Earlier this month, al-Shabab gunmen killed 148 people at a university in Kenya.
The destruction of Gwoza highlights how difficult it will be for the Nigerian government to rebuild.
Air force planes targeting the Islamist group hit two positions in a border area, a military spokesman said.
The official had reported his son missing last year, fearing that he had joined the militant group al-Shabab.
The warning followed a university massacre. One alleged gunman was identified as an official’s son.
The Somali Islamist group describes the attack as “retaliation” and warns of more bloodshed to come.
Survivors of the brutal college attack that left 148 dead recall running for their lives as Islamist militants stormed campus dormitories, shooting people and taking hostages.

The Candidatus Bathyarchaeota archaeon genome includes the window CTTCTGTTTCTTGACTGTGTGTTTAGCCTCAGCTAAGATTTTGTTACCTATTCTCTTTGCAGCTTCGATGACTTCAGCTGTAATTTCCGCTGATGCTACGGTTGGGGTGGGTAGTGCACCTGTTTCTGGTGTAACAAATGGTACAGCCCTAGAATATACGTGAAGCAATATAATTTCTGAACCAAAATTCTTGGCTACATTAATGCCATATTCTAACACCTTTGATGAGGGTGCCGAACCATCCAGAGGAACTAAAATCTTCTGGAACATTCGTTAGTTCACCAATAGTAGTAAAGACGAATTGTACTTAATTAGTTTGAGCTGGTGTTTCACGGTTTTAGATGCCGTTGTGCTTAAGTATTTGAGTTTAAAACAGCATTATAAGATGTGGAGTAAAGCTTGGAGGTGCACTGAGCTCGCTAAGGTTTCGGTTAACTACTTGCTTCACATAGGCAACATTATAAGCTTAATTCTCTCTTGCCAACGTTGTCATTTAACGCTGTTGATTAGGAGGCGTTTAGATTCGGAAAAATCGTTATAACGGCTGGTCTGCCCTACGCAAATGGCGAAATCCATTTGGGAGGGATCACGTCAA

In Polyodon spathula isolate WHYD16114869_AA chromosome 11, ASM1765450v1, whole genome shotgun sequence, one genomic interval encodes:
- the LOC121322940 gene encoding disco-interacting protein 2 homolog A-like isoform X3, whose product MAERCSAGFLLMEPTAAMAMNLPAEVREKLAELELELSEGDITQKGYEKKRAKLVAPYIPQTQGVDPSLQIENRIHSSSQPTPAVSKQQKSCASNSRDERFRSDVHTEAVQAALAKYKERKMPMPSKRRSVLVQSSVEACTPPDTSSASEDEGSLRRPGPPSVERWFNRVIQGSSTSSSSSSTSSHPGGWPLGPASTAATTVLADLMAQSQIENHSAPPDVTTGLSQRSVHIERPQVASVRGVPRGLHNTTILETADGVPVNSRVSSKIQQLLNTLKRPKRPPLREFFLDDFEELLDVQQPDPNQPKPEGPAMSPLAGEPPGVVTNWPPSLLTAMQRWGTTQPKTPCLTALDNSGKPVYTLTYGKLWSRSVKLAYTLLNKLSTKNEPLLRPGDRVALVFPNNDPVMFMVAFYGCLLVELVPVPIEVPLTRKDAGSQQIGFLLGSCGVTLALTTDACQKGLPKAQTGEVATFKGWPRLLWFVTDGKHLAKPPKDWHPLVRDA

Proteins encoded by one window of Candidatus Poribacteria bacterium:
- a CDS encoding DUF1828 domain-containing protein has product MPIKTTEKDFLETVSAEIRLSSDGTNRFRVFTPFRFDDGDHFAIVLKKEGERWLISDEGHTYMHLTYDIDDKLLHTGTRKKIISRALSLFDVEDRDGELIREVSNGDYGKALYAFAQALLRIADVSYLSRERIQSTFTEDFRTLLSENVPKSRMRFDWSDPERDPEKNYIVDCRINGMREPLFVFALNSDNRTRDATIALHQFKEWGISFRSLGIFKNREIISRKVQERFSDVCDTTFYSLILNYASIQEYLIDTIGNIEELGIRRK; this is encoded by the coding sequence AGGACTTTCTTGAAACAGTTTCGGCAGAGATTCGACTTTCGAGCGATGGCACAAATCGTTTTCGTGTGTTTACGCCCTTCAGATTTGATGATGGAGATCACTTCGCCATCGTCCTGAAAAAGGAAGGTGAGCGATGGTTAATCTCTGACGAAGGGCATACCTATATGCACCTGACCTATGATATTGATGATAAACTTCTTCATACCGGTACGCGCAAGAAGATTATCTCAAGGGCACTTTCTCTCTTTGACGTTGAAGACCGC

More than 500 students were rescued after the Islamist militants attacked the campus, shooting some young people and taking others hostage.
Muhammadu Buhari says crushing the Islamist insurgency will be a priority.
Muhammadu Buhari stuck to a populist message and pulled off the first upset in 16 years of democracy.
The harsh warning came as the announcement of results in the hard-fought race began to trickle in.
Nigerians celebrated a relatively peaceful election day, but worried about fraud and possible violence.
Boko Haram insurgents pose a threat, as do voters who could erupt into protest if their candidate loses.
The reports came with elections just days away and the government claiming success in the multinational campaign against the militant group.
After losing 29 relatives, Josephine Dolley took in six orphans and is determined to provide for them despite Liberia’s economic crisis.